The school board gave a public hearing on its proposed fiscal 1993 budget Tuesday night -- and fewer than a dozen citizens bothered to show up.

It was the smallest turnout in recent memory. During the 75-minute presentation on Superintendent R. Edward Shilling's proposed $112.28 million package, the number of staff people overwhelmed the number of citizens, 4-to-1.

Some interesting highlights:

* Increasing the overall budget by $5.15 million.

* Requesting $1.3 million less from the county.

* Counting on an additional $6.1 million from the state Action Planfor Educational Excellence.

* No plans for salary increases -- not even in longevity or increment pay -- for teachers and other schoolworkers.

Those last two items are the ones which draw the most attention, for they could easily change. If so, the entire fiscal package could be in jeopardy.

School officials, including Shilling, have acknowledged that the $6.1 million increase in Apex is not cast in cement. They know all too well that the proposed budget doesn't mean anything until they know for sure what's going to happen in Annapolis.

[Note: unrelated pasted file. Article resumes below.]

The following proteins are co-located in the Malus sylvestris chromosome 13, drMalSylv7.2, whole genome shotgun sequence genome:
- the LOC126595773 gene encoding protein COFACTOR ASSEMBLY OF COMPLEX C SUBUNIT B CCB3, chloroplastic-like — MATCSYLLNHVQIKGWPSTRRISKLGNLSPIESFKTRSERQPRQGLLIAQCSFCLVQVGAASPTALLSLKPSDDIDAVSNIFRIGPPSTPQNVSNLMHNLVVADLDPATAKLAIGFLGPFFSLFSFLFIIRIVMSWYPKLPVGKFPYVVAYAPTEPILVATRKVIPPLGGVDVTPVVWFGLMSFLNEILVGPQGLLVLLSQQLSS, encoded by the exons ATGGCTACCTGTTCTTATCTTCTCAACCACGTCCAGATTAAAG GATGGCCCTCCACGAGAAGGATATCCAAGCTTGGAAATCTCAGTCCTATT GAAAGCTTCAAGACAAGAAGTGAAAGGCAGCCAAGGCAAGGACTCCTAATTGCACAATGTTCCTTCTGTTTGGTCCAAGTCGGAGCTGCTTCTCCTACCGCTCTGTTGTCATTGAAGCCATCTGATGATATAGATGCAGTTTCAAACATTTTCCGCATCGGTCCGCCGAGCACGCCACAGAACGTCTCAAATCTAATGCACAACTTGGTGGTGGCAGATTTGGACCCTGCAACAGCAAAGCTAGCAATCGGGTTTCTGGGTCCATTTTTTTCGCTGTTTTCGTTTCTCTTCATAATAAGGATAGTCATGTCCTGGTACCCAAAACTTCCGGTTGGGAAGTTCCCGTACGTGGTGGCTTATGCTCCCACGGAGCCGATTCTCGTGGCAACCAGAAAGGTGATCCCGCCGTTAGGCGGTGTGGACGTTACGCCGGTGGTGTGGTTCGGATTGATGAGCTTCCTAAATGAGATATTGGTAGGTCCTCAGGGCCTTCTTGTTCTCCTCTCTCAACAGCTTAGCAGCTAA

And if there's one thing that's certain, no one -- from the governor on down -- knows how lawmakers will resolve the continuing financial woes of the state, which continue to grow and be balanced on thebacks of local governments.

If the increased APEX money isn't forthcoming, Shilling and his staff will have to go back and reshape thebudget. It won't be easy, since they have to hire more staff and buymaterials for a new school; that means cuts will have to be made elsewhere.

The other wrinkle is salary negotiations. Will teachers and other school employees accept a second consecutive year of no pay increases?

For that reason alone, one would have expected teachers to have attended Tuesday's hearing. In past years, they have turned out to express their concerns on various issues.

Perhaps no one showed up because taxpayers are resigned to the fiscal mess and are justthankful that their taxes won't have to be raised to finance higher education costs.

In light of this apathy, it was no great loss when Thursday's snowstorm canceled the second of three planned budget hearings.

And it will come as no surprise when no one shows up againat the final hearing 7:30 p.m. Tuesday at West Middle, when the board passes the budget.

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